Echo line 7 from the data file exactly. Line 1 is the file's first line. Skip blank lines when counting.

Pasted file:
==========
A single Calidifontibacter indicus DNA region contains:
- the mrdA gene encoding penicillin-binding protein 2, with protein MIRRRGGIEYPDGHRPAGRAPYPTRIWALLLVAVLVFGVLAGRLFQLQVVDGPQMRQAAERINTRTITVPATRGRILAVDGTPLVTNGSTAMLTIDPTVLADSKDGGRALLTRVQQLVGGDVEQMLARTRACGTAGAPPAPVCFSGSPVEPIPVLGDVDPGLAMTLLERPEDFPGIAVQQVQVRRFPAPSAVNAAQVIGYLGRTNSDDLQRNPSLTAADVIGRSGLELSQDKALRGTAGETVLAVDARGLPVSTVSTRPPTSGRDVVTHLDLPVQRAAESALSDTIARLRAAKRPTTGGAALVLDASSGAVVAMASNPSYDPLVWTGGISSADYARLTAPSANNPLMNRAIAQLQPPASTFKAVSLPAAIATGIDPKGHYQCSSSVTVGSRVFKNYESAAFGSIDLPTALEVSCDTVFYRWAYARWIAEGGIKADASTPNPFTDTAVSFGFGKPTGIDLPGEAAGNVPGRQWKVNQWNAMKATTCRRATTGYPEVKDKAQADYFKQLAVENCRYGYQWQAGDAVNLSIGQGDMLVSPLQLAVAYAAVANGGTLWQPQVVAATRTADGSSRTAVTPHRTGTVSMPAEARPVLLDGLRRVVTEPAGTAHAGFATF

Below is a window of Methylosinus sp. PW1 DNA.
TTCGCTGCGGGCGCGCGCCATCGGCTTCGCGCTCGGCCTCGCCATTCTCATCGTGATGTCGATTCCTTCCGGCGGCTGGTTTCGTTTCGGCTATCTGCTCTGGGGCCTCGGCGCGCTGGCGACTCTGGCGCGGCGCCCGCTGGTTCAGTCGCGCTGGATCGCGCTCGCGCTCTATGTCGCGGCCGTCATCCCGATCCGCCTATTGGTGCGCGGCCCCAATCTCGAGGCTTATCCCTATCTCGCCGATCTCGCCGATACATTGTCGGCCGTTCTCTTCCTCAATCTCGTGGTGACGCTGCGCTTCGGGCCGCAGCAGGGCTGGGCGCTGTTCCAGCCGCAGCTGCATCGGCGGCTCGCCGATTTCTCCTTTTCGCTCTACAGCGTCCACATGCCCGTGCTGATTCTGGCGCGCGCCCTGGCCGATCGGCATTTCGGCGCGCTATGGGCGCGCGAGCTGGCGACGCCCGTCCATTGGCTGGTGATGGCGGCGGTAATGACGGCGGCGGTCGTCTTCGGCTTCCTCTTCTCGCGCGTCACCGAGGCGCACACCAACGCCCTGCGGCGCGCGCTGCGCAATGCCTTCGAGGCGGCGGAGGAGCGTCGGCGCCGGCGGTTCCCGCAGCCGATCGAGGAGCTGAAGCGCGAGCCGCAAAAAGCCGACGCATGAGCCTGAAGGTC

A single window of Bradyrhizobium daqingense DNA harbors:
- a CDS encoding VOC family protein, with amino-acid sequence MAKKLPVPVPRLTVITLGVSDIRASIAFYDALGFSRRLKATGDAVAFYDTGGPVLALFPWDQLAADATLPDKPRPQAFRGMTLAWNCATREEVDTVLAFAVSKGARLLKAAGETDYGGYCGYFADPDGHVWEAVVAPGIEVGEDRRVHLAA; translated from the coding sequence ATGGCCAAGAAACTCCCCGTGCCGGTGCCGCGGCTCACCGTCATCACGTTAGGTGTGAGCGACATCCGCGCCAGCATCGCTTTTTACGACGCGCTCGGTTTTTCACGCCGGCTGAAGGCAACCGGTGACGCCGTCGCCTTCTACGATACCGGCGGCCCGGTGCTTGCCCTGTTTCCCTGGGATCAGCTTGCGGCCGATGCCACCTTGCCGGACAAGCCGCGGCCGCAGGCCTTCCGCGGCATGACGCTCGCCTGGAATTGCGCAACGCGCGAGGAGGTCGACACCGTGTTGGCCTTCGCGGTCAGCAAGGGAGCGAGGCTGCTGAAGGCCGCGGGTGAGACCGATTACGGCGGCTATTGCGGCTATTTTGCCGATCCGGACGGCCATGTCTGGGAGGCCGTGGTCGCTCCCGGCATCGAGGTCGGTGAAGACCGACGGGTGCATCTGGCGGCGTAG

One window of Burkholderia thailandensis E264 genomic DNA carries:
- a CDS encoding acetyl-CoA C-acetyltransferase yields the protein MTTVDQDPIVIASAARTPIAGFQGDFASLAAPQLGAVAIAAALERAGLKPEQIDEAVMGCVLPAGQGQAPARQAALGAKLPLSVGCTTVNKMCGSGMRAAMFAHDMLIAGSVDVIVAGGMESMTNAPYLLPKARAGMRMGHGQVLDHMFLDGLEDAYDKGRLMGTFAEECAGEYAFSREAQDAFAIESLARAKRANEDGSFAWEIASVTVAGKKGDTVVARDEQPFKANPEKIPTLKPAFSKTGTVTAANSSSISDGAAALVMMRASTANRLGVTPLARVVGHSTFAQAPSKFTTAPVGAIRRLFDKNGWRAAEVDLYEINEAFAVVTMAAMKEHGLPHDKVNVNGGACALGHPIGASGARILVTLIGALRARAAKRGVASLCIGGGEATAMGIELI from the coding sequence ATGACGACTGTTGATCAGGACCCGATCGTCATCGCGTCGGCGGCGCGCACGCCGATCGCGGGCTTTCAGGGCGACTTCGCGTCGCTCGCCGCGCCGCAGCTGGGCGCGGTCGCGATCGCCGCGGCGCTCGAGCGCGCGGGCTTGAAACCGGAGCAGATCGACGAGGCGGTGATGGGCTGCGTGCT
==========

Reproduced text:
One window of Burkholderia thailandensis E264 genomic DNA carries: